Starting out as a Game Jam entry a few years ago, Fishing Vacation has now found its way to the Switch. Offering a Game Boy style horror experience wrapped up in a fishing game, I was eager to check it out – especially as it was published by DreadXP, who have a fantastic record so far with their Switch releases.

Many thanks to DreadXP for the review code

The game starts out with you receiving an invitation from your friend to go fishing at their uncle’s cabin, just like you both used to do when you were younger. The power of nostalgia overwhelms you, making you agree on the spot – despite getting into trouble at work for having the audacity to have a weekend away.

What follows is a three day fishing trip comprised of sleeping and fishing. Well, mostly. There’s a locked basement that draws you into its depths, but you’ll only be able to get there if you can find a way in…

A very simple story, but there’s surprisingly a lot here considering the game only lasts for around half an hour or so. More details can be gleaned by interacting with objects in the cabin and speaking with your friend. Quite simple, but also pretty effective too as it fits nicely within that Game Boy aesthetic.


The gameplay itself is also pretty straightforward, but it (mostly) does the job it needs to. In the cabin there’s little to do aside from interacting with the things inside, but once you venture outside the bulk of the gameplay really begins.

As you start the first day, your friend will loan you some bait and you’ll go fishing while he teaches you how it works. There’s only three worms for you to practice with, but he’ll keep lending you more until you get to grips with the fundamentals. Essentially, you need to aim with the stick and cast your line with the A button. After seeing the telltale bob of the line, you pull it in and follow the button prompts to reel it in. After using all your bait, it’s time to go to bed until the next day.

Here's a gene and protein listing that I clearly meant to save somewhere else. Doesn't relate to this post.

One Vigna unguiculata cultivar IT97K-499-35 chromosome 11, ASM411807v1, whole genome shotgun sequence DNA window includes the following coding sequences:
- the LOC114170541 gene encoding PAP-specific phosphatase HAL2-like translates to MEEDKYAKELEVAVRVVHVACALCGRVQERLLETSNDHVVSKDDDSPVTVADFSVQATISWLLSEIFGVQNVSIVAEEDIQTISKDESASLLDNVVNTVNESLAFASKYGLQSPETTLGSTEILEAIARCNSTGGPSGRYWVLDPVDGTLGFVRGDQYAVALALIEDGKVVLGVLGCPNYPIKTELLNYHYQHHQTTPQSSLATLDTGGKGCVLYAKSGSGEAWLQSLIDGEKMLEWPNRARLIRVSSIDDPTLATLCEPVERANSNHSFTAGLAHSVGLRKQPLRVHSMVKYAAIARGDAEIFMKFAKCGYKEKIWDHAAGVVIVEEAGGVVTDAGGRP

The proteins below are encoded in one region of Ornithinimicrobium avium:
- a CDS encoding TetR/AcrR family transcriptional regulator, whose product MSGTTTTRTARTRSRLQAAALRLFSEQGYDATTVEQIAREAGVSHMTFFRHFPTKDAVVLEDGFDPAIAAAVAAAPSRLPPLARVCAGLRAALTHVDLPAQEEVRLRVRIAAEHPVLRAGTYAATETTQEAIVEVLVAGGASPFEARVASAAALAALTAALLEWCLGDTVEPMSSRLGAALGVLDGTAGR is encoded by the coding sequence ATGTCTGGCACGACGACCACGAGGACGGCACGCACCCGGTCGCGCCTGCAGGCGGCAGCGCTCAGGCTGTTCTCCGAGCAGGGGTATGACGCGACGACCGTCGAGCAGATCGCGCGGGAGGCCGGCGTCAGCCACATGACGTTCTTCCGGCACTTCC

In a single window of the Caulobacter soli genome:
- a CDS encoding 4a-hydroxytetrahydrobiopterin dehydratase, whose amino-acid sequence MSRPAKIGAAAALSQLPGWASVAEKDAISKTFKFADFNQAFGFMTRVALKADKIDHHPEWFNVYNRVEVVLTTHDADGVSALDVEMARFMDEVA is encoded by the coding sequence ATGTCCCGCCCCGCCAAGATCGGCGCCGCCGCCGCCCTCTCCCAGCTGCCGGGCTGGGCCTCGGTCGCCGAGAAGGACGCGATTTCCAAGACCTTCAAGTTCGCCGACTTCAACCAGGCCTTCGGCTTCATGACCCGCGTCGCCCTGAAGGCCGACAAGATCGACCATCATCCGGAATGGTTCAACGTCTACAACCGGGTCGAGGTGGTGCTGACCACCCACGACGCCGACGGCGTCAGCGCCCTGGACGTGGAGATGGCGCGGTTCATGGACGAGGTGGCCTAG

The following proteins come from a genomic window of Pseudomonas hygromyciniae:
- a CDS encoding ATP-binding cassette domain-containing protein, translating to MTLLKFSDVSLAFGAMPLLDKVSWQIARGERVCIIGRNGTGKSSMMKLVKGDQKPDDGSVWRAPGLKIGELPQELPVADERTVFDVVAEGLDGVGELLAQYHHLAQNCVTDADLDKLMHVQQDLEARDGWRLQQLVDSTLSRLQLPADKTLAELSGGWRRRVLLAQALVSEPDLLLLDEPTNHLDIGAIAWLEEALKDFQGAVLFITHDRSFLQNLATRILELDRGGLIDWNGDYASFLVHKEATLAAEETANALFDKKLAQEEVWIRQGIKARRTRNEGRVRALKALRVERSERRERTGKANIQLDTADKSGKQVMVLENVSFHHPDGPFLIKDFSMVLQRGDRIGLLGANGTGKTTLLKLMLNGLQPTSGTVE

Day 2 introduces a new minigame: hunting for bait. There’s not a lot to it aside from digging around and catching as many worms as you can within the time limit, but it’s still a fun little diversion before you go back to fishing. This will repeat on the third day, and then it’s time to (potentially) go home.

These fishing mechanics may be understandably quite rudimentary, but they’re also pleasing enough to use for the most part. Whilst rotating the stick gave me bad memories of Mario Party, it’s also not particularly demanding either. Fish you catch can be found in your logbook, and there’s plenty for you to find – especially if you go Night Fishing with your friend after listening to their ghost story.


Unfortunately, the game’s origin as a Game Jam does result in some issues that may not necessarily have been overlooked in a larger project. Notably, the fishing is not quite as well explained as it could be. The fishing mechanics are only partly explained, leaving you to guess that you need to specifically aim for the dark spots and have to press A when the fish snags your line, else you’ll lose a precious worm. Worst of all is that the game has no indicators to show that the fishing area is more than a single screen and you can actually pan the view to the side in order to find more fishing spots.

Whilst it is entirely possible to figure all this out on your own (like I did), it will likely be too late to get one of the proper endings by the time you do. Some of the requisites for nabbing a key require you to use those fishing spots, so if you don’t work out the mechanics by the second day then you’re pretty much tied into one of the simpler endings.

But then the game probably won’t take you much longer than half an hour to beat on your first playthrough, meaning that second playthrough won’t seem all that bad. There are five endings for you to see, although I’d argue that as long as you can uncover the secret of the cabin then you probably don’t need to seek out any more. Still, for little more than a euro, what more could you ask for?


Fishing Vacation may not be the longest fishing trip you’ll take, but for a bite-sized horror experience that costs about the same as a a cup of coffee, you can’t go far wrong. Just make sure you don’t put it down until you find out the cabin’s dark secret!